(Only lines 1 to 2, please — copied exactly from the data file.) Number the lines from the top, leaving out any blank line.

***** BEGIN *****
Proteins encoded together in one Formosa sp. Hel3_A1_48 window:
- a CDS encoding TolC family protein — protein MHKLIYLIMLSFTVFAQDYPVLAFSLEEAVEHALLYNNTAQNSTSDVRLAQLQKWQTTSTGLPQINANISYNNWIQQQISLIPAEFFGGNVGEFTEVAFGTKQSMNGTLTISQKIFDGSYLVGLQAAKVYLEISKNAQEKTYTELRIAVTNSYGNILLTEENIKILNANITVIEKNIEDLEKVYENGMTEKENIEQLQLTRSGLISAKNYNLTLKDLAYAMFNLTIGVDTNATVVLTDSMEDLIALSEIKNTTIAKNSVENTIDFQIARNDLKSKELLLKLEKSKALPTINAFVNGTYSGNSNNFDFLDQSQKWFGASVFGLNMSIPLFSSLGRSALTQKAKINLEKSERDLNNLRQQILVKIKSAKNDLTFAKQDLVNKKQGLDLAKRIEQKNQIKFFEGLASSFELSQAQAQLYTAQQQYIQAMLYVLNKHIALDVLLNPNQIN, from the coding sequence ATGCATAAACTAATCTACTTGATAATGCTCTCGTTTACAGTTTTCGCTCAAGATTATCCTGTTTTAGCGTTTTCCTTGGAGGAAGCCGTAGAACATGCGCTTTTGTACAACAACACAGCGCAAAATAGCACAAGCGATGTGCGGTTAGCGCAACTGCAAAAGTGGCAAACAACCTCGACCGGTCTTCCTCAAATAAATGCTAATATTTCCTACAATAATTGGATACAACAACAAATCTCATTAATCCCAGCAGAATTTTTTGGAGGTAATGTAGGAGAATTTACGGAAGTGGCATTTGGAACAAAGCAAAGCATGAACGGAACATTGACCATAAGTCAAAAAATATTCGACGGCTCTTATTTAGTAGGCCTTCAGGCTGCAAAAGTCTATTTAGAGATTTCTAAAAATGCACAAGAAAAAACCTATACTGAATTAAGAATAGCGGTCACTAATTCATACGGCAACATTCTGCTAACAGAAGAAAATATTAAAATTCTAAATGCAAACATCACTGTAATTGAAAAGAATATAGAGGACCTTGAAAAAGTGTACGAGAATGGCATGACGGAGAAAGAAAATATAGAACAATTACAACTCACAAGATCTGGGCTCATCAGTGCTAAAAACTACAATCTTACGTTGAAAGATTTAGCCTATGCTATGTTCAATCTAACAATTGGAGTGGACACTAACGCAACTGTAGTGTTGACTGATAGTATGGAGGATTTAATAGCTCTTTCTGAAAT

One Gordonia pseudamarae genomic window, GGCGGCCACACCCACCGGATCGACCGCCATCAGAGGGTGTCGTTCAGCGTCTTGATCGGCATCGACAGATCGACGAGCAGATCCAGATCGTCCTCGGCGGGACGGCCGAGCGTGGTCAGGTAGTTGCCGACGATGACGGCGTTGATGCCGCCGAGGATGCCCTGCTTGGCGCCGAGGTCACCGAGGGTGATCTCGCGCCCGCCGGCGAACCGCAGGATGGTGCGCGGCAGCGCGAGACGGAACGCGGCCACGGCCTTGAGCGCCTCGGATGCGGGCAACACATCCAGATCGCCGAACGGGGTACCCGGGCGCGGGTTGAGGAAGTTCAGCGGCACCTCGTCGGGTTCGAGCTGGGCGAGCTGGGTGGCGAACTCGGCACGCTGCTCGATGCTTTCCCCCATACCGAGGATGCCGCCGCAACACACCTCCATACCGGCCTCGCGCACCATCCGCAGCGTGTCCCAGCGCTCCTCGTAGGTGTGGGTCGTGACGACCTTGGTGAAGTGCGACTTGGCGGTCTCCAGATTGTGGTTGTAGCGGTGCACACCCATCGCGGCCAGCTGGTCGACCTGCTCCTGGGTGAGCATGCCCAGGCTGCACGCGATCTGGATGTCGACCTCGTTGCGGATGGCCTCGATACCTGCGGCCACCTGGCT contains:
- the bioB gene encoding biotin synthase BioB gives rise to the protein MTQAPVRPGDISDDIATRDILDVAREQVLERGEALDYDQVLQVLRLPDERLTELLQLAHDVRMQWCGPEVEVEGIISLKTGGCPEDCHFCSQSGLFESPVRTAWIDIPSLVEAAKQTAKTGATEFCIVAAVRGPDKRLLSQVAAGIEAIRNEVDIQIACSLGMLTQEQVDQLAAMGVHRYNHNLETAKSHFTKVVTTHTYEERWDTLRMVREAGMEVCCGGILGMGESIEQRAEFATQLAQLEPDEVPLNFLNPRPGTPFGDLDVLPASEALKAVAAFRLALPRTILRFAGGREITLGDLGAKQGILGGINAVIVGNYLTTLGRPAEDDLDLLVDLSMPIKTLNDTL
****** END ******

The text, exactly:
Proteins encoded together in one Formosa sp. Hel3_A1_48 window:
- a CDS encoding TolC family protein — protein MHKLIYLIMLSFTVFAQDYPVLAFSLEEAVEHALLYNNTAQNSTSDVRLAQLQKWQTTSTGLPQINANISYNNWIQQQISLIPAEFFGGNVGEFTEVAFGTKQSMNGTLTISQKIFDGSYLVGLQAAKVYLEISKNAQEKTYTELRIAVTNSYGNILLTEENIKILNANITVIEKNIEDLEKVYENGMTEKENIEQLQLTRSGLISAKNYNLTLKDLAYAMFNLTIGVDTNATVVLTDSMEDLIALSEIKNTTIAKNSVENTIDFQIARNDLKSKELLLKLEKSKALPTINAFVNGTYSGNSNNFDFLDQSQKWFGASVFGLNMSIPLFSSLGRSALTQKAKINLEKSERDLNNLRQQILVKIKSAKNDLTFAKQDLVNKKQGLDLAKRIEQKNQIKFFEGLASSFELSQAQAQLYTAQQQYIQAMLYVLNKHIALDVLLNPNQIN, from the coding sequence ATGCATAAACTAATCTACTTGATAATGCTCTCGTTTACAGTTTTCGCTCAAGATTATCCTGTTTTAGCGTTTTCCTTGGAGGAAGCCGTAGAACATGCGCTTTTGTACAACAACACAGCGCAAAATAGCACAAGCGATGTGCGGTTAGCGCAACTGCAAAAGTGGCAAACAACCTCGACCGGTCTTCCTCAAATAAATGCTAATATTTCCTACAATAATTGGATACAACAACAAATCTCATTAATCCCAGCAGAATTTTTTGGAGGTAATGTAGGAGAATTTACGGAAGTGGCATTTGGAACAAAGCAAAGCATGAACGGAACATTGACCATAAGTCAAAAAATATTCGACGGCTCTTATTTAGTAGGCCTTCAGGCTGCAAAAGTCTATTTAGAGATTTCTAAAAATGCACAAGAAAAAACCTATACTGAATTAAGAATAGCGGTCACTAATTCATACGGCAACATTCTGCTAACAGAAGAAAATATTAAAATTCTAAATGCAAACATCACTGTAATTGAAAAGAATATAGAGGACCTTGAAAAAGTGTACGAGAATGGCATGACGGAGAAAGAAAATATAGAACAATTACAACTCACAAGATCTGGGCTCATCAGTGCTAAAAACTACAATCTTACGTTGAAAGATTTAGCCTATGCTATGTTCAATCTAACAATTGGAGTGGACACTAACGCAACTGTAGTGTTGACTGATAGTATGGAGGATTTAATAGCTCTTTCTGAAAT